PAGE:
Visited many times over the years. One of the better Spoons in central London with a quite upmarket clientele. An impressive ex-bank building inside and out, although the latter is somewhat tempered by the identikit Spoons furnishings. Can get busy. A dozen or so handpumps with a better chance of something interesting than some other Wetherspoons venues and they usually put on a decent show for the festivals. Worth a look.
The Crosse Keys is the Spoons which has the rep. Whilst is has the better range of beers this place for me has got beat it in terms of the building. Most impressive Spoons I’ve been to in London. Can be super busy though.
Being half way between Fleet Street and Old Holborn it features on my regular London pub crawl path. Most likely my favourite Spoons in London: a vast open plan pub with a balcony and throne at one end, toilets underground. Well appointed and I love the ceiling. Often very quiet on my visits which are usually mid-day on weekends. Bog standard Spoons food and a varied choice of cask ales on my stops. Staff pleasant and swift, but as I said earlier often quiet.
If there’s one reason to visit tap JDW it’s the location. Located just behind the Royal Courts of Justice, the LSE and The Fullers Old Bank of England, it’s an architectural beauty. High ceilings, grand windows and beautiful carvings, it’s worth the crowds of barristers for it. Often parts closed or reserved but worth going to look and marvel.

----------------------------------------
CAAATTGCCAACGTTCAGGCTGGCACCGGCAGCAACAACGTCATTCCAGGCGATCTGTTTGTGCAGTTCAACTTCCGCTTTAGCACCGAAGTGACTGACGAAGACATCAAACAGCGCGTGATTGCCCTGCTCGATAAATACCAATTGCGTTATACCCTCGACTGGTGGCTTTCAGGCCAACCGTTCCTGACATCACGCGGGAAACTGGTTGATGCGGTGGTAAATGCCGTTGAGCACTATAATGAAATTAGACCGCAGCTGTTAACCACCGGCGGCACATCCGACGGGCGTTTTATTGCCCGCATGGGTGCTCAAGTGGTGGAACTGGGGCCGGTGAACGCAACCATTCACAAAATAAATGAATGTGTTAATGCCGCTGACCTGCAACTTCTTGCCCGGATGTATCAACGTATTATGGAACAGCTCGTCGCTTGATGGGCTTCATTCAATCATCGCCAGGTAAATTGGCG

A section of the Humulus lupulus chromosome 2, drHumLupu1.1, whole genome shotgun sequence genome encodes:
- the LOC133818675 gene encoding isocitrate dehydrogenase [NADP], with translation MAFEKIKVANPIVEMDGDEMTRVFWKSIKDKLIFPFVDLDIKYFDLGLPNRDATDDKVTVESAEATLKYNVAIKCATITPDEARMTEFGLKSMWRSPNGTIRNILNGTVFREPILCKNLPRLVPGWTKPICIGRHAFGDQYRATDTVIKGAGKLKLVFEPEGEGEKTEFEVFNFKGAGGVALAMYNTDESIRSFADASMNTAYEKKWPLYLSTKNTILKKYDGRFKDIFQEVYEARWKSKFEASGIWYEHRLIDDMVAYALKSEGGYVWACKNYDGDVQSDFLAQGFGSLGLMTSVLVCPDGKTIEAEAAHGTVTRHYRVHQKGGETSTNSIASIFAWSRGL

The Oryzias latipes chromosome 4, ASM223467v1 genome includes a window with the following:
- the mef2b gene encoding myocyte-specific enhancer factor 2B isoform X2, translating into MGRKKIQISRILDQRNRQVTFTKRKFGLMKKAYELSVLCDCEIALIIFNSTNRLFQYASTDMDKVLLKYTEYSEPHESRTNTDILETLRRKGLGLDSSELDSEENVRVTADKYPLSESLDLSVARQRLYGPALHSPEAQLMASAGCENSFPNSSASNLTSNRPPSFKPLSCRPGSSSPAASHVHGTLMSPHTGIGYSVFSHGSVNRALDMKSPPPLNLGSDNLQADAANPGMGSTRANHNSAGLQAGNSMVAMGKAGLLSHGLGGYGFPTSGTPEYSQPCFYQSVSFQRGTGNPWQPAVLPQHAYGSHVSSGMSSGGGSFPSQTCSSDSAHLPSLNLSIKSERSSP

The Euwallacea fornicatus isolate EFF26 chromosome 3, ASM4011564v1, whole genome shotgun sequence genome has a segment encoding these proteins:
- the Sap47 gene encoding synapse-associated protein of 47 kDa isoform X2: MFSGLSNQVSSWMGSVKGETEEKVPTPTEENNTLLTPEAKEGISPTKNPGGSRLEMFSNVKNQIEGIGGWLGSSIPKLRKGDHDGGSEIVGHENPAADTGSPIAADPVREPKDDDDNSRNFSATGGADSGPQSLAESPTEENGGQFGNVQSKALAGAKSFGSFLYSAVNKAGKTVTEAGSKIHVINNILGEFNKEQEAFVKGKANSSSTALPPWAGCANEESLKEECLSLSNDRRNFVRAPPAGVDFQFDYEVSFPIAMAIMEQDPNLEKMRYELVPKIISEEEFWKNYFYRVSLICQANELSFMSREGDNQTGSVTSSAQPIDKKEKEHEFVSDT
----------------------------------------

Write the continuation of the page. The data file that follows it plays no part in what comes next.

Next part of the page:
An amazing building, one of the more impressive Spoons I’ve visted in that sense. Beer selection not always great however and I once had to argue with a staff member over a duff pint before he eventually agreed to replace it, after consultation with colleagues. Worth a look if you’re in the area for the building alone. Occasionally closed on the weekends for private funtions.
A conversion of a former bank that has plenty of grandeur about it including high ceilings and tall large windows. There’s also a maze of more intimate open rooms on the upper level at the back of the building although the main hall has plenty of space, it can get busy though as eating here is popular. There’s a couple of rows of ale pumps and sports are shown on the big screen if they are available for show. This is an expensive Wetherspoon pub compared to some of its other outlets.
Certainly one of the better spoons in London. Cleaner, brighter - not just the one window at the front, and a younger, cleaner crowd. Not being ageist here but you don’t really get the OMD (old man drinker) one to a table pint of Ruddles (cheaper than turning the heating on at home) club!
Decent enough range for a spoons also.
Service not bad to be fair as it’s usually been 5/6pm when I’ve visited and fairly busy with local office workers.
Worth popping by if in the area.
Rune (814) Tromsø, Norway | November 9, 2012| Updated November 10, 2012
We sampled seven festival beers here at a drinking session together with a traditional English breakfast. Well kept, clean, and huge Wetherspoon pub, located near Fleet Street. Polite service. Very relaxing before noon. During a week in London Finn and I visited 15 Wetherspoons and managed 43 festival ales (plus 2 ciders). Knights Templar was one of the best, both for selection and drinking atmosphere (JDWs real-ale festival, 01.11.2012).